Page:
39th Transportation Battalion returns from Bagram
KAISERSLAUTERN, Germany — The guys at the post office have gotten to know Staff Sgt. Amy Brundidge pretty well.
Over the last nine months, she’s been there three days a week — every day the post office is open — to mail care packages to her husband, Master Sgt. Ronald Brundidge, in Afghanistan.
Holding their 1-year-old daughter Kiara in her arms while their 3-year-old Avaya sprinted around a gym decorated for the 39th Transportation Battalion’s homecoming, she said it’s a routine she’s definitely not going to miss.
“Both of us are active duty, so it’s challenging being active duty and then being a single parent as well once he leaves. It’s hard to keep up with.”
After nine months at Bagram Airfield, more than 40 soldiers of the 39th marched into the gym Saturday evening at Kleber Kaserne to the deafening cheers of their families, many of which have endured numerous deployments over the last dozen years.
Deployments don’t get any easier through repetition, Master Sgt. Stephine Bellinger, a member of the 30th Medical Command, said just before her husband, Command Sgt. Maj. Gussie Bellinger, marched in. Together they’ve deployed nine times.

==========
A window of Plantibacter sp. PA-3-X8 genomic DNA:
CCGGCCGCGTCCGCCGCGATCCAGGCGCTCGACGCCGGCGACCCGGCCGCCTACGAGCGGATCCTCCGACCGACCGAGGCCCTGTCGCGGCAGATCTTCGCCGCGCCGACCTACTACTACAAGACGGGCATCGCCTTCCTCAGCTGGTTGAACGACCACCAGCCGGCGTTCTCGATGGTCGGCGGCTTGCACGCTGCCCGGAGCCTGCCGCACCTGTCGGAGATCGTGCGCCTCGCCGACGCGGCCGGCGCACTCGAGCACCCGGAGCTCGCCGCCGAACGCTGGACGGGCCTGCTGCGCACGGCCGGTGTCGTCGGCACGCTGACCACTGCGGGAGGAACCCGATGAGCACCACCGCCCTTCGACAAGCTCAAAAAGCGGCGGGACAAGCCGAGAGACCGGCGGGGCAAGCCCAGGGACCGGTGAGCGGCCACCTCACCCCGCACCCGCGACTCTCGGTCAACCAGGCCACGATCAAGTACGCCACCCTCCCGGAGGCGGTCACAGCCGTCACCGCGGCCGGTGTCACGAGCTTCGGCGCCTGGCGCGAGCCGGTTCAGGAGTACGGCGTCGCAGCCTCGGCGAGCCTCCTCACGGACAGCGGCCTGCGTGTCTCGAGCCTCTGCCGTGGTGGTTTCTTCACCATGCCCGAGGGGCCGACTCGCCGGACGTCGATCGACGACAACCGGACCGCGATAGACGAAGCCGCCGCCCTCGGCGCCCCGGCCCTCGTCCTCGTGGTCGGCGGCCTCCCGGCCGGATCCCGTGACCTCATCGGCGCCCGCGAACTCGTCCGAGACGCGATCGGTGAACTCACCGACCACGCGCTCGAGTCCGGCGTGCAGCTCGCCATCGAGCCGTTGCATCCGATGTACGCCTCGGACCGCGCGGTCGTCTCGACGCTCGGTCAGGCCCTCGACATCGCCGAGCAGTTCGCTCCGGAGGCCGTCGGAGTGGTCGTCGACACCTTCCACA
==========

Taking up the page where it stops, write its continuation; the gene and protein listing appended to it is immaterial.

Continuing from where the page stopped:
As their 6-year-old son Kameron sat patiently, she said what she looked forward to most was just having her husband around. “Just to hold his hand. Days when I need that extra support, you know, just knowing that he’s back and I’ve got my rock back.”
Only a headquarters element of the 39th deployed, but their mission in Afghanistan covered the whole country. The unit supported 80 percent of all transportation in the country, including a nearly $1 billion trucking contract to supply coalition forces with food, fuel and supplies. They also had a hefty role in managing the retrograde of equipment from Afghanistan as the war there winds down.
Jewlee Knapp, wife of the unit’s commander, Lt. Col. Michael Knapp, said she was comforted by the fact that her husband’s job mostly kept him pinned to a desk.
He’d deployed four times before — to Iraq, Afghanistan and Africa — and there were times when she asked him not to tell her what his days were like.
Compared to those deployments, “It was good. It actually was good,” she said.
After a short ceremony, the anxiety of nine months was released in a rush as soldiers and their families raced across the gap between them.
“My God, it’s indescribable,” battalion chaplain Capt. Brian Rivers said as he released his fiancee, Amy Adams, from a bear hug. “When I saw her face I was just floored. She’s the most beautiful creature on Earth today to me — every day. But after nine months, my God, I’m overwhelmed. I don’t even have words to describe it.”